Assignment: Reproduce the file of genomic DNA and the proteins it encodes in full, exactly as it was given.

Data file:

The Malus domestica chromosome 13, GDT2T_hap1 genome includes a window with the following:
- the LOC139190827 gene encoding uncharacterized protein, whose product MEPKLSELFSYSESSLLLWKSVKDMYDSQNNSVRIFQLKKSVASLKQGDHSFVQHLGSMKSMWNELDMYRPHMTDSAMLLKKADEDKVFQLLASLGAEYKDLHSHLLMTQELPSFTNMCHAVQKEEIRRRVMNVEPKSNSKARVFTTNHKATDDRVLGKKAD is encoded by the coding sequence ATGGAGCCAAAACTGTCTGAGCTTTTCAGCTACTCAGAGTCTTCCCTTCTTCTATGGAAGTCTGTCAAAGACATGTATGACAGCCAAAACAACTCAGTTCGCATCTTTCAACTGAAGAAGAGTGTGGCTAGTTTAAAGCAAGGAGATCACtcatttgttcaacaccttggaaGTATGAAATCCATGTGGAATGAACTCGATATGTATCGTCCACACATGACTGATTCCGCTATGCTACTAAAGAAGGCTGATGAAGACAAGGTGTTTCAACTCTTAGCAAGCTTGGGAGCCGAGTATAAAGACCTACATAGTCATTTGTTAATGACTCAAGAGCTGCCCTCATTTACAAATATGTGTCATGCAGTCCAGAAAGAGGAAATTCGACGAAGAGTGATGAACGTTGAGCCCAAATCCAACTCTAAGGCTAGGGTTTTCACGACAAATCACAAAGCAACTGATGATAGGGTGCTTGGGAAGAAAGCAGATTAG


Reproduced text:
The Malus domestica chromosome 13, GDT2T_hap1 genome includes a window with the following:
- the LOC139190827 gene encoding uncharacterized protein, whose product MEPKLSELFSYSESSLLLWKSVKDMYDSQNNSVRIFQLKKSVASLKQGDHSFVQHLGSMKSMWNELDMYRPHMTDSAMLLKKADEDKVFQLLASLGAEYKDLHSHLLMTQELPSFTNMCHAVQKEEIRRRVMNVEPKSNSKARVFTTNHKATDDRVLGKKAD is encoded by the coding sequence ATGGAGCCAAAACTGTCTGAGCTTTTCAGCTACTCAGAGTCTTCCCTTCTTCTATGGAAGTCTGTCAAAGACATGTATGACAGCCAAAACAACTCAGTTCGCATCTTTCAACTGAAGAAGAGTGTGGCTAGTTTAAAGCAAGGAGATCACtcatttgttcaacaccttggaaGTATGAAATCCATGTGGAATGAACTCGATATGTATCGTCCACACATGACTGATTCCGCTATGCTACTAAAGAAGGCTGATGAAGACAAGGTGTTTCAACTCTTAGCAAGCTTGGGAGCCGAGTATAAAGACCTACATAGTCATTTGTTAATGACTCAAGAGCTGCCCTCATTTACAAATATGTGTCATGCAGTCCAGAAAGAGGAAATTCGACGAAGAGTGATGAACGTTGAGCCCAAATCCAACTCTAAGGCTAGGGTTTTCACGACAAATCACAAAGCAACTGATGATAGGGTGCTTGGGAAGAAAGCAGATTAG